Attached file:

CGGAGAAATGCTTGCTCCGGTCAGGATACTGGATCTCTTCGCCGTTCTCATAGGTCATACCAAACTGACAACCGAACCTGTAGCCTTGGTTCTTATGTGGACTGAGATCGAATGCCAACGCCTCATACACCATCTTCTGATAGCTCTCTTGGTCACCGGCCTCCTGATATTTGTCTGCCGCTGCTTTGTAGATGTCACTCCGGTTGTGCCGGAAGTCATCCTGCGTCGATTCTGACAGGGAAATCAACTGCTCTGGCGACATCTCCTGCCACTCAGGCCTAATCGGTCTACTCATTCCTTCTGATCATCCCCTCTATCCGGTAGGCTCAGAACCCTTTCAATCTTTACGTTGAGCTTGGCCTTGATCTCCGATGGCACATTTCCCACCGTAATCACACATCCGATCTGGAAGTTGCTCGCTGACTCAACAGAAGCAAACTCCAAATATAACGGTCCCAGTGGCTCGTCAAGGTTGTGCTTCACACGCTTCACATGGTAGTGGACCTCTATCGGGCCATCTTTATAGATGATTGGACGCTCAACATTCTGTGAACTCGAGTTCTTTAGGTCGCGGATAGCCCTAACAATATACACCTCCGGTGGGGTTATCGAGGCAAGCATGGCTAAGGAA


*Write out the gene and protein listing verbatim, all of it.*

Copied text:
CGGAGAAATGCTTGCTCCGGTCAGGATACTGGATCTCTTCGCCGTTCTCATAGGTCATACCAAACTGACAACCGAACCTGTAGCCTTGGTTCTTATGTGGACTGAGATCGAATGCCAACGCCTCATACACCATCTTCTGATAGCTCTCTTGGTCACCGGCCTCCTGATATTTGTCTGCCGCTGCTTTGTAGATGTCACTCCGGTTGTGCCGGAAGTCATCCTGCGTCGATTCTGACAGGGAAATCAACTGCTCTGGCGACATCTCCTGCCACTCAGGCCTAATCGGTCTACTCATTCCTTCTGATCATCCCCTCTATCCGGTAGGCTCAGAACCCTTTCAATCTTTACGTTGAGCTTGGCCTTGATCTCCGATGGCACATTTCCCACCGTAATCACACATCCGATCTGGAAGTTGCTCGCTGACTCAACAGAAGCAAACTCCAAATATAACGGTCCCAGTGGCTCGTCAAGGTTGTGCTTCACACGCTTCACATGGTAGTGGACCTCTATCGGGCCATCTTTATAGATGATTGGACGCTCAACATTCTGTGAACTCGAGTTCTTTAGGTCGCGGATAGCCCTAACAATATACACCTCCGGTGGGGTTATCGAGGCAAGCATGGCTAAGGAA